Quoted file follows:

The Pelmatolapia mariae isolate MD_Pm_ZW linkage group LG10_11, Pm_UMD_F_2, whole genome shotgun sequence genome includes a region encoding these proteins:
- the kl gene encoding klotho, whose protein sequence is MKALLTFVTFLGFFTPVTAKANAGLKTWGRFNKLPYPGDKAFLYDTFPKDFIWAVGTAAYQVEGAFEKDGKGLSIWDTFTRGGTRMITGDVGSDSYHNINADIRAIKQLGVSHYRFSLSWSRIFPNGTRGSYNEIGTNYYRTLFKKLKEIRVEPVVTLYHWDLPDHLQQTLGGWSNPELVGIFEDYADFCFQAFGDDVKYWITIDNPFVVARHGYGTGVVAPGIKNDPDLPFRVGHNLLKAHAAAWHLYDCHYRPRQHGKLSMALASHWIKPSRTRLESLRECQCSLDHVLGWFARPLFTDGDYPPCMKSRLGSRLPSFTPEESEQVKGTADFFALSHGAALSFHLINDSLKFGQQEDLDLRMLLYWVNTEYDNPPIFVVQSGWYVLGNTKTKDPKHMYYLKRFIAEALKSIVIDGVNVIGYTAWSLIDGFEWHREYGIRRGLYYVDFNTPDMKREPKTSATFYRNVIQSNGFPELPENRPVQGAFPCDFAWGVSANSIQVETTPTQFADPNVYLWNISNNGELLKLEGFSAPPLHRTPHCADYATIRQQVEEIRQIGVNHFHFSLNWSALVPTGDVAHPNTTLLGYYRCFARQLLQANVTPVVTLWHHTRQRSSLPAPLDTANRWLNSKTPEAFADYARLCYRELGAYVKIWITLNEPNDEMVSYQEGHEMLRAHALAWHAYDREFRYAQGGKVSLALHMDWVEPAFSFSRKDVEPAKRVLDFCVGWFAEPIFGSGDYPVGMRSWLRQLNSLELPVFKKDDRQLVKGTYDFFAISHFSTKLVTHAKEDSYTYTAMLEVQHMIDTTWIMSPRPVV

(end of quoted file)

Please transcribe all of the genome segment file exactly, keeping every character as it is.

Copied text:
The Pelmatolapia mariae isolate MD_Pm_ZW linkage group LG10_11, Pm_UMD_F_2, whole genome shotgun sequence genome includes a region encoding these proteins:
- the kl gene encoding klotho, whose protein sequence is MKALLTFVTFLGFFTPVTAKANAGLKTWGRFNKLPYPGDKAFLYDTFPKDFIWAVGTAAYQVEGAFEKDGKGLSIWDTFTRGGTRMITGDVGSDSYHNINADIRAIKQLGVSHYRFSLSWSRIFPNGTRGSYNEIGTNYYRTLFKKLKEIRVEPVVTLYHWDLPDHLQQTLGGWSNPELVGIFEDYADFCFQAFGDDVKYWITIDNPFVVARHGYGTGVVAPGIKNDPDLPFRVGHNLLKAHAAAWHLYDCHYRPRQHGKLSMALASHWIKPSRTRLESLRECQCSLDHVLGWFARPLFTDGDYPPCMKSRLGSRLPSFTPEESEQVKGTADFFALSHGAALSFHLINDSLKFGQQEDLDLRMLLYWVNTEYDNPPIFVVQSGWYVLGNTKTKDPKHMYYLKRFIAEALKSIVIDGVNVIGYTAWSLIDGFEWHREYGIRRGLYYVDFNTPDMKREPKTSATFYRNVIQSNGFPELPENRPVQGAFPCDFAWGVSANSIQVETTPTQFADPNVYLWNISNNGELLKLEGFSAPPLHRTPHCADYATIRQQVEEIRQIGVNHFHFSLNWSALVPTGDVAHPNTTLLGYYRCFARQLLQANVTPVVTLWHHTRQRSSLPAPLDTANRWLNSKTPEAFADYARLCYRELGAYVKIWITLNEPNDEMVSYQEGHEMLRAHALAWHAYDREFRYAQGGKVSLALHMDWVEPAFSFSRKDVEPAKRVLDFCVGWFAEPIFGSGDYPVGMRSWLRQLNSLELPVFKKDDRQLVKGTYDFFAISHFSTKLVTHAKEDSYTYTAMLEVQHMIDTTWIMSPRPVV